Stephen Logan

Google Delivering Search Results in an Instant

9th Sep 2010 News, Industry News 3 minutes to read

GoogleGoogle are bringing search into the real-time with the instant predictive updating of SERPs going live as Google Instant.

Google updates their search results. Confusion reigns. After much speculation, Google Instant has gone live and the world of search has moved on again overnight. But this is certainly no time to panic.

The search soothsayer is using predictive live updates within search queries; meaning that pages will update as you type based on the most popular auto-complete choices for that word. It has pushed the ‘Search’ button into enforced redundancy (although it remains on page as a reassuring relic) and is designed to speed up the whole process of finding content far easier. But how does this affect you?

Well, for the searcher it provides a way of shortcutting to what you want and possibly finding a little added inspiration on the way. Of course the auto-complete options have been there for some time, but with Google Instant you’ll be able to see the whole SERPs as you type.

Impact on SEO and PPC

For businesses using PPC and SEO the impact should be marginal. The SERPs themselves haven’t changed. The rankings and on page elements such as local search are still in place. You also shouldn’t see a massive rise in impressions on your PPC adverts. An impression is only counted if a user lingers on a page for at least three seconds [see: Google AdWords Help | What is Google Instant?].

Of course the only cause for concern is the fact that potential visitors can be sidetracked and miss your search query as a consequence of Google’s predictions. This shouldn’t be cause for panic, but if you do notice a major drop-off you might want to do more keyword research and perhaps consider re-targeting particular pages.

Potential Long-tail Issues

The biggest effect is likely to be seen with long-tail terms unfortunately. Whilst we’ll be following this up when there is more data available, the likelihood of people now searching for more selective terms is greatly reduced. This could impact newer sites looking to get a foothold in search who don’t have the strength to compete with more established competitors on short tail results.

If you hate the new Google Instant search then you’ll be happy to hear that it is easy to switch off. To the right of the search box there is a small tab that says ‘Instant is on’. Click on this and select ‘off’. This will return you to the traditional Google search.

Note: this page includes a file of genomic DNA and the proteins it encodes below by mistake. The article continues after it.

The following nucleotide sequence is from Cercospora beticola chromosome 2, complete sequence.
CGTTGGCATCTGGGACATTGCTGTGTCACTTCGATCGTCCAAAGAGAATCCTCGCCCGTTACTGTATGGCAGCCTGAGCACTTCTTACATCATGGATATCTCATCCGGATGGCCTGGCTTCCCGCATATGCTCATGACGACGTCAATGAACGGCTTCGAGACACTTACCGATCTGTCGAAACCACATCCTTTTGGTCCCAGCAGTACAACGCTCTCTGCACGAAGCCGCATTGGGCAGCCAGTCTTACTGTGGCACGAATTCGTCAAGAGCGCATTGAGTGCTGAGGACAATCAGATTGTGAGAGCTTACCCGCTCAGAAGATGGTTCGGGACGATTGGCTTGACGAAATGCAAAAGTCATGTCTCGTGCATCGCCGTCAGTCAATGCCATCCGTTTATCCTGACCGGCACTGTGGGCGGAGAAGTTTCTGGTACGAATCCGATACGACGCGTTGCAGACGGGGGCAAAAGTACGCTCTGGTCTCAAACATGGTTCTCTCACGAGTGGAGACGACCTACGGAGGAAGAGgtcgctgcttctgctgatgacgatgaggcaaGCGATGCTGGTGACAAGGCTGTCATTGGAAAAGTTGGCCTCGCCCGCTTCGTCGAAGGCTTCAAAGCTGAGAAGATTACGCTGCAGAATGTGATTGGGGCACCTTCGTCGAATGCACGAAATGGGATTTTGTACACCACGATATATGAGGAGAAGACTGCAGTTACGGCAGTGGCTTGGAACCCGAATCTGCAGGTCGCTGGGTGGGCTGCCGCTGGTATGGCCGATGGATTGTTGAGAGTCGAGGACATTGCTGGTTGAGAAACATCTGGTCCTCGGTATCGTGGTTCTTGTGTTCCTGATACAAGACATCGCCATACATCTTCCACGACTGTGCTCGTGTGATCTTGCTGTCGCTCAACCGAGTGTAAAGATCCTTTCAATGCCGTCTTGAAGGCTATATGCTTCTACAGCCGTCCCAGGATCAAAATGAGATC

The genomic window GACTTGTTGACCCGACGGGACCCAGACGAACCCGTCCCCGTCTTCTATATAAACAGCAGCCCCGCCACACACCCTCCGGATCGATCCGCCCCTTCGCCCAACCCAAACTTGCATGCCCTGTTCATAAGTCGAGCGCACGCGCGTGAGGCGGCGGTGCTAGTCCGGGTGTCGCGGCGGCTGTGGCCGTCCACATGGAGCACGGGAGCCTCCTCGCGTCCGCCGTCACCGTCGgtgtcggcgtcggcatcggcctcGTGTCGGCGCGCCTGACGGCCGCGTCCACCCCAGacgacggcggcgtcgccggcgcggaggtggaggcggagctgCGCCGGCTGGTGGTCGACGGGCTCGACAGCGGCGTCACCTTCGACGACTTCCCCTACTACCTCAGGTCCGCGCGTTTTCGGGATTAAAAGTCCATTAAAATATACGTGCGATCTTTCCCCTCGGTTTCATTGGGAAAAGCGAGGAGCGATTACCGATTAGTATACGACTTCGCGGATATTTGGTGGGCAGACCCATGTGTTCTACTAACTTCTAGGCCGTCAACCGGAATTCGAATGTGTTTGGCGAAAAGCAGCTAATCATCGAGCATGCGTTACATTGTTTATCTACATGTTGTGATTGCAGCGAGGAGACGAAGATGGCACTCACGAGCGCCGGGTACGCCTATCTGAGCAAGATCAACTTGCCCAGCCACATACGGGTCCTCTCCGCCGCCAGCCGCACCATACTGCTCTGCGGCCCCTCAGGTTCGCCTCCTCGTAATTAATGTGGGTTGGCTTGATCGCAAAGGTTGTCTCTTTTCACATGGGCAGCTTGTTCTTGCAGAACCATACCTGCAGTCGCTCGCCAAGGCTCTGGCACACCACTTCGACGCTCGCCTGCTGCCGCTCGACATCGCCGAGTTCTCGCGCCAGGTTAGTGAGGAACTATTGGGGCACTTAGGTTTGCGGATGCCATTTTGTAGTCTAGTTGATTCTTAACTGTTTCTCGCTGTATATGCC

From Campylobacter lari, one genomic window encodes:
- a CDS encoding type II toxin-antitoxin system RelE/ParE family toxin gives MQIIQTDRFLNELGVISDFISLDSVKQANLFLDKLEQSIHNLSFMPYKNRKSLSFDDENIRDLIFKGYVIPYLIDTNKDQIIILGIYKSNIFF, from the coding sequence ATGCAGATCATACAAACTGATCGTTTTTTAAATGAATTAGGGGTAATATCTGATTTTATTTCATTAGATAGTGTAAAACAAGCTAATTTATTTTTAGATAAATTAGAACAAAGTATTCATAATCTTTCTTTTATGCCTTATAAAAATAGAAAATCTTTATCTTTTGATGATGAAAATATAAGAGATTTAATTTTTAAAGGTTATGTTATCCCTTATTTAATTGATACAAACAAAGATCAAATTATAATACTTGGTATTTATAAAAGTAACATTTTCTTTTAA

From an SEO point of view this update will put more of an emphasis on the keyword research stage. Suddenly Google’s predictions are now far more important, so being able to command those that appear more regularly and higher up in the chain could prove more valuable.

Anyway at least we now know what the Caffeine update was all about. Google wanted to speed up search results and evidently this was the ultimate goal. There’s still speculation that AJAX style SERPs with 30 results will soon become the norm, making a first page ranking a good deal easier and possibly helping those who have been negatively impacted by this update.

It’s certainly not perfect yet. As you can see from the example below, even short and seemingly harmless searches can throw up some nonsense results. If I’m looking for the Wayback machine to find a cached website design, I have to first type in ‘Way’. As you can see the first result for this is ‘Wayne Rooney Allegations’. That’s top because it’s the most searched for term, but certainly not relevant to most searches starting with ‘Way’ you wouldn’t have thought.

Anyway, this is just another problem for those charged with the duty of managing reputations online [see: Using SEO to Manage Your Reputation on Google].

As I say though the full potential impact of this update is as yet unknown. Will it change the way people search? Will users universally reject it? Is this the future for Bing too? Plenty of questions, but still no answers.

We will of course be keeping a close eye on our clients’ sites and monitoring the effects of Google Instant. The important thing to remember though is that SERPs remain the same and PPC should not be hugely impacted due to the three second rule. But as with last month’s brand update [see: Big Brands Benefit from Latest Google Update] the advice now remains exactly the same, keep calm and carry on.

So rather than speculating as to what else Google have up their sleeves or what could happen as a consequence, I think it is best to end on the same note as yesterday’s (now slightly more providential than intended) post [see: The Perpetual Mystery of Google Doodles] – let’s see what tomorrow brings.

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